Hypertrophy is an increase and growth of muscle cells. Hypertrophy refers to an increase in muscular size achieved through exercise. When you work out, if you want to tone or improve muscle definition, lifting weights is the most common way to increase hypertrophy.
When weightlifting, you can perform many repetitions (reps) at a lower weight or lift a heavy weight for fewer reps. The way you lift will determine the way your muscles grow and change.
When you start exercising a muscle, first there an increase in the nerve impulses that cause muscle contraction. This alone often results in strength gains without any noticeable change in muscle size.
As you continue to exercise, there is a complex interaction of nervous system responses that result in an increase in protein synthesis. Over months, the muscle cells begin to grow larger and stronger. There are two essential components necessary for the growth of muscles—stimulation and repair.
Stimulation occurs during the contraction of the muscle—during the actual exercising. Each time a muscle is exercised, it contracts. This repeated contraction during a workout causes damage to the internal muscle fibers. These muscle fibers are broken down throughout the course of a workout. Once damaged, these fibers are then ready to be repaired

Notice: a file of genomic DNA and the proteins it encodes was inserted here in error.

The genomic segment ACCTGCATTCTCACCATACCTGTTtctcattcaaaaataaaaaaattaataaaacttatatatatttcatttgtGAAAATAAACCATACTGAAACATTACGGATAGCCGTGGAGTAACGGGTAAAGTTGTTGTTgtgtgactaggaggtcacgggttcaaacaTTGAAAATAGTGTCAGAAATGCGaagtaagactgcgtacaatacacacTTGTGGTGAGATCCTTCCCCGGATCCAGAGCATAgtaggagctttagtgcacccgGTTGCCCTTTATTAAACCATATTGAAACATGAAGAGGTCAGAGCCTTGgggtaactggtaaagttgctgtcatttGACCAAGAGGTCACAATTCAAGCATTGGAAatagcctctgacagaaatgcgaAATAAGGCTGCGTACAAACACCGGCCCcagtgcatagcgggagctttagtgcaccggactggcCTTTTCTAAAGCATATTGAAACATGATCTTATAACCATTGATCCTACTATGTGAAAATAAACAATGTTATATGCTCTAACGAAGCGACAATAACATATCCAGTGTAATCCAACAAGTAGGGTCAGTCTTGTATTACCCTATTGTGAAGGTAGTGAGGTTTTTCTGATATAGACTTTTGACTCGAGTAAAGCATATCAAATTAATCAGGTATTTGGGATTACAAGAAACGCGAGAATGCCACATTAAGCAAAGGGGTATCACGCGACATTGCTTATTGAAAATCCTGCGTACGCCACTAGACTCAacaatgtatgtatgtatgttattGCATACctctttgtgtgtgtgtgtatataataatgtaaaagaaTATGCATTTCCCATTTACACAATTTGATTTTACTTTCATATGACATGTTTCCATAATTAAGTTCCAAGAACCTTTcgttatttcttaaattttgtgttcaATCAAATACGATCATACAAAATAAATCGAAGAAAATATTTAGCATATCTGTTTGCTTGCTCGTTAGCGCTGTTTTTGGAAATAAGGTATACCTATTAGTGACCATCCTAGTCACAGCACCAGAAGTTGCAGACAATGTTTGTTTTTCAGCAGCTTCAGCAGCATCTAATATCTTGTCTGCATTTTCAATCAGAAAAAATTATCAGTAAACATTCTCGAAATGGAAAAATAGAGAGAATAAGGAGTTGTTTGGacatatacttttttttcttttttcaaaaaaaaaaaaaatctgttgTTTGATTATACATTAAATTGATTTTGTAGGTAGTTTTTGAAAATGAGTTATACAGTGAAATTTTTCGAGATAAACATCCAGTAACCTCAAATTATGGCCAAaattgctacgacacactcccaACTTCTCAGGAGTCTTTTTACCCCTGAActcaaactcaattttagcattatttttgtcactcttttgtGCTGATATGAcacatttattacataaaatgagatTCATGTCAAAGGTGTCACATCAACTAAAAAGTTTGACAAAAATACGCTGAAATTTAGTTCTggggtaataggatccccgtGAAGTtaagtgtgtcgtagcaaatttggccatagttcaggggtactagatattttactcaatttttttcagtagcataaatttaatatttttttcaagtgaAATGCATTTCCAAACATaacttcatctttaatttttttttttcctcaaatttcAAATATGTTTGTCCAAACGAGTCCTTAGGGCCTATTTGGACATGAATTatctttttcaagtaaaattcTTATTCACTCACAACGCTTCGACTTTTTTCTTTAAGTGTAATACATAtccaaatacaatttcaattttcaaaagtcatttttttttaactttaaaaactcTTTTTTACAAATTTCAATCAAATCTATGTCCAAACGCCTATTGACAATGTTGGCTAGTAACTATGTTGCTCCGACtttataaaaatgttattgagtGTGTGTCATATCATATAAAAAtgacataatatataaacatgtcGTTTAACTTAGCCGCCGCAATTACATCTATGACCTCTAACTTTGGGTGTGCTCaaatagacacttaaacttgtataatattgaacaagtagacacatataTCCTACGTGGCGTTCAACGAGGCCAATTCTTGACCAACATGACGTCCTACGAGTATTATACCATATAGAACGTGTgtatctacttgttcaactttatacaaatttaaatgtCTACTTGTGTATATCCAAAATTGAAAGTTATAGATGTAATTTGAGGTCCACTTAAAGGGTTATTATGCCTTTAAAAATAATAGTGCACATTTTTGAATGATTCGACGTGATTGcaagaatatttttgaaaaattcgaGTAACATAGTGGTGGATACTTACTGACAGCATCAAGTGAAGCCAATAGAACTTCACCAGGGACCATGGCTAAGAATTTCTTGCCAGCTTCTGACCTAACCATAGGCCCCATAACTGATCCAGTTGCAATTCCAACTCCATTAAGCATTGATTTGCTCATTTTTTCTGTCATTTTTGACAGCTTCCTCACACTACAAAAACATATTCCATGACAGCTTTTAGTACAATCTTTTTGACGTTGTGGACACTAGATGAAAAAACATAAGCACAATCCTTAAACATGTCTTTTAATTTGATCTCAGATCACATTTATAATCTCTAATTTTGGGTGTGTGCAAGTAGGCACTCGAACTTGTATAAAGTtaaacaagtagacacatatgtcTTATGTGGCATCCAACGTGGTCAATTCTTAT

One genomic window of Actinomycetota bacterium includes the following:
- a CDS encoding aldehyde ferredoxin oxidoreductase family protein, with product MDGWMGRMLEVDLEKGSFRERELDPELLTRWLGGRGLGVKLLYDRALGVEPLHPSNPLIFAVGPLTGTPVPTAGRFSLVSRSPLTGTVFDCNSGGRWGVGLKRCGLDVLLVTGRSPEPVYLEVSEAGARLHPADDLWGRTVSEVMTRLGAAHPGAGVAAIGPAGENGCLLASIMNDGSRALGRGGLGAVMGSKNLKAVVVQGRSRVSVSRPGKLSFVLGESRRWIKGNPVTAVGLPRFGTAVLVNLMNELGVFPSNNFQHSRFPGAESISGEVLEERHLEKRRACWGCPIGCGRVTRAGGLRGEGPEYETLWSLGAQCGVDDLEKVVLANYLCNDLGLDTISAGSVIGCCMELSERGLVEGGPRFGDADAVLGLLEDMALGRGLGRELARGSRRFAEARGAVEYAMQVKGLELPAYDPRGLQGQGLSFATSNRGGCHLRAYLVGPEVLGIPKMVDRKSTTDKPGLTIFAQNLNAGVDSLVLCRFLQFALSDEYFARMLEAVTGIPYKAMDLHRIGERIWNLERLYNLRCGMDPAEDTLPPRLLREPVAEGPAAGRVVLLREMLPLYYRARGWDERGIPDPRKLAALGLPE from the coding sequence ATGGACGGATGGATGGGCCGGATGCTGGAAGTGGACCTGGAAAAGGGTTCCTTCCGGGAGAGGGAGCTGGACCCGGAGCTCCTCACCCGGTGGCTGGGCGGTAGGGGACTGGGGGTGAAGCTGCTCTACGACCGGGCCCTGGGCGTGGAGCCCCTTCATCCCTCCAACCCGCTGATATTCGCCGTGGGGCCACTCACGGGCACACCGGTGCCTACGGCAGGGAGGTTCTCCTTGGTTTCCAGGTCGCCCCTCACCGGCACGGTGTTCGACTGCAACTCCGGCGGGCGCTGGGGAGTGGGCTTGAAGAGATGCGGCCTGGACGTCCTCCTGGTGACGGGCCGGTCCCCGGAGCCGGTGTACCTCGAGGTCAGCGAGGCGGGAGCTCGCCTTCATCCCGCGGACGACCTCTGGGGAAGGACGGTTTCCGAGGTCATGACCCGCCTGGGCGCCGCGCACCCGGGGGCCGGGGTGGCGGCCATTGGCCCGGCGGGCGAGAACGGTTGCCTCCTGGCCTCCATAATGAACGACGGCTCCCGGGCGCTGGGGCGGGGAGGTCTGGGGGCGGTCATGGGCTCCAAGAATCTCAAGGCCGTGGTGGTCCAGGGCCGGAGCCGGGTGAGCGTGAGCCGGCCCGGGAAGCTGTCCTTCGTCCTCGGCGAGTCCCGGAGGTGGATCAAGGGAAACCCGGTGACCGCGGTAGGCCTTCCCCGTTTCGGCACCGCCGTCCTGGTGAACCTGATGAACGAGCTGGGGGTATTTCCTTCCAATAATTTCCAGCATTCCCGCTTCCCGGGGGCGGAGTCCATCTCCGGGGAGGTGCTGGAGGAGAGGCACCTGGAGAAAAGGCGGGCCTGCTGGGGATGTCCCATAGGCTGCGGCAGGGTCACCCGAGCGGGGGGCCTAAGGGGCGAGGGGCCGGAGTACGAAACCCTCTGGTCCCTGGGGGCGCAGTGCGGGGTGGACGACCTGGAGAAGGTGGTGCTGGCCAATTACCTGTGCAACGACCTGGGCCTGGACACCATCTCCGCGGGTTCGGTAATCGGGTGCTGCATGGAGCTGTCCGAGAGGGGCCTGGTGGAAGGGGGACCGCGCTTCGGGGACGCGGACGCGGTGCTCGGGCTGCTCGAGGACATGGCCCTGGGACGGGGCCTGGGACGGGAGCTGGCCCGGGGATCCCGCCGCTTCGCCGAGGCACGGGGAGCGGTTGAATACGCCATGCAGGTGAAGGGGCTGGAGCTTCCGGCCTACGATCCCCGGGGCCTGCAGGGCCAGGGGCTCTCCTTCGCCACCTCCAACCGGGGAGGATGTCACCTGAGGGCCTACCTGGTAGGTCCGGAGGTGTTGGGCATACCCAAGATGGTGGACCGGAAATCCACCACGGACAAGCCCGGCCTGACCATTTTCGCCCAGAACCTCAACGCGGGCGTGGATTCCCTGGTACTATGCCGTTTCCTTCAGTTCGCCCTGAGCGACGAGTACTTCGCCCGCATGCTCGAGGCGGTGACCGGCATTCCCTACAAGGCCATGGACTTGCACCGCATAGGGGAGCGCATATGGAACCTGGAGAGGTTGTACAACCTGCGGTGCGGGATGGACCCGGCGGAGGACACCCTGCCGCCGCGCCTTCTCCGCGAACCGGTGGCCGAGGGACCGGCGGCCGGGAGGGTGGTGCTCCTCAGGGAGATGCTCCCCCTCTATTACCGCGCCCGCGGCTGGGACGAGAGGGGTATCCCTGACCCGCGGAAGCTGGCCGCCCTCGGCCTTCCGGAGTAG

Muscle fiber repair occurs after the workout, while the muscles are resting. New muscle fibers are produced to help replace and repair the damaged ones. More fibers are produced to make up for the damaged ones, and this is where the actual muscle growth takes place.
How often to lift to achieve muscular hypertrophy?
How often you need to exercise to achieve muscular hypertrophy depends on your goals.
You could try one of these weight-lifting schedules:
- Lifting (especially heavy weights) three days a week. This allows you a day in-between sessions to let your muscles recover. Recovery is essential for muscle growth.
- Lifting just two days a week, depending on your current fitness level.
- Alternating between upper-body lifting and lower-body lifting on different days. This allows you to work different muscles while allowing time for rest and recovery.
Tips to make the most of your workout
- Use a reps-and-rest cycle. Research shows that weightlifters should aim for 6-12 reps per set. Allow 60-90 seconds between sets for rest. This will help achieve hypertrophy because your muscles will be fatigued.
- Lift enough weight. Don’t lift a weight that’s too light, as that won’t allow you to see the same gain of definition.
- Vary your exercises or activities. This will help you fire up different or multiple muscle fibres in the same movement or circuit.
- Consider working with a trainer. A certified trainer can help you create a weightlifting program to meet your goals.
Your muscles can adapt quickly to exercise. It’s important to continuously challenge your muscles in order to continue to see growth and increased definition.
To stay safe, never increase the amount of weight you’re lifting too quickly. Instead, aim for a gradual increase each week.